Regulatory Elements Controlling Gene Expression Associated with Decapitation

To identify potential transcriptional regulatory elements involved in a change in expression profile after decapitation, we searched for 6- to 8-base sequences that are overrepresented in the various lengths of upstream regions of down- or up-regulated genes (see “Materials and Methods”). First, genes exhibiting at least a 2-fold difference in the expression level after decapitation were selected from the microarray data (see Supplemental Table I, B and C). We found 27 candidate elements that were enriched in the 500-base 5′ of their predicted translation start sites of the down-regulated gene group compared to those of the other expressed genes. Among them, 13 candidates contained a part of the 6-base sequence, TTATCC (Table I). This sequence was similar to an element involved in sugar-mediated repression of gene expression in rice (Lu et al., 1998). Therefore, we designated this sequence sugar-repressive element (SRE; see below). SRE was found in 272 of the 1,592 down-regulated genes (P value, 1.11e-6; see Supplemental Table IIA). In the up-regulated gene set, 85 candidate elements were significantly enriched in the 500-base promoters. Seventeen and 27 candidates had similar sequences, GGCCCAWW and AAACCCTA, respectively (Table II). We designated the 2 sequences as Up1 and Up2, respectively. Up1 and Up2 were similar to the elements site II motif and telo-box, which are related to ribosomal protein gene expression (Trémousaygue et al., 2003). Up1 and Up2 were observed in 162 (P value, 3.64e-11) and 193 (P value, 9.96e-20) of the 1,184 up-regulated genes, respectively (see Supplemental Table II, B and C). Overrepresentation of Up1 and Up2 was also observed similarly in the data from the second experiment (data not shown). These 3 elements were still significantly enriched in the 1,000-base promoters of genes in which expression was changed 2-fold, although the false positive probability values were higher than those for the 500-base region.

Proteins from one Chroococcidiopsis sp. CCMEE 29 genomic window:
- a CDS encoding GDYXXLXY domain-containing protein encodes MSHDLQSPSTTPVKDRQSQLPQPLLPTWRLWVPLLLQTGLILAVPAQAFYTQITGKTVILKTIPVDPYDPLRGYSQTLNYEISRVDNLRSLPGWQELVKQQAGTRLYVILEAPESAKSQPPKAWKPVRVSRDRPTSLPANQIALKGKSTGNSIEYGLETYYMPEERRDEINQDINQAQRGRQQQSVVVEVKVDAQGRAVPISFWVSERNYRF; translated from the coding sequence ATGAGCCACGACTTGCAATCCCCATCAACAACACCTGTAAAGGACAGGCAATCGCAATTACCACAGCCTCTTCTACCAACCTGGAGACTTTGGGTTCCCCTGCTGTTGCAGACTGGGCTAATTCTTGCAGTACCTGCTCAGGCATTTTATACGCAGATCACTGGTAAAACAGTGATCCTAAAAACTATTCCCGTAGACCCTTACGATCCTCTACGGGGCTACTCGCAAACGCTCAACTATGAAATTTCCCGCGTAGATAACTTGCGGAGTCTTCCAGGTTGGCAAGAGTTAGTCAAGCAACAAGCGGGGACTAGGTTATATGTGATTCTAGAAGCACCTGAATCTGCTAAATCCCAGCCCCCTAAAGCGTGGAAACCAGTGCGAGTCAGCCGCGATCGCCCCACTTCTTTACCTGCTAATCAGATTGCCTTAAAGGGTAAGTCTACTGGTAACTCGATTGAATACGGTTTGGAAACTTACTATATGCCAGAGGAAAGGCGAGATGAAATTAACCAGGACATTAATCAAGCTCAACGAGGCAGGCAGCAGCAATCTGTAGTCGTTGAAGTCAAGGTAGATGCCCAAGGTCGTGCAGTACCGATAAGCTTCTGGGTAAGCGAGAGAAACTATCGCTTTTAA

Table I.
Thirteen SRE-like sequences found in 1,592 down-regulated genes
Table II.
Up1- or Up2-like sequences found in 1,184 up-regulated genes

We further carried out in silico expression analysis to compare the expression of each gene set containing the selected element to that of the remaining expressed gene set (Fig. 2; see Supplemental Table III). The expression profiles of each gene set with the selected element were compared by linear regression analysis (see supplemental data). The regression lines of the selected gene sets suggested that SRE negatively regulates gene expression after decapitation, whereas both Up1 and Up2 regulate expression positively (see supplemental data).

Figure 2.
Gene expression profiles of SRE-, Up1 alone-, Up2 alone-, and Up1/Up2-containing genes in axillary shoots before and 24 h after decapitation. Numbers of genes included in each group are indicated in parentheses at the top of the plots. x and y axes indicate ...

Expression Analysis of the Synthetic Promoter:GUS Fusion Genes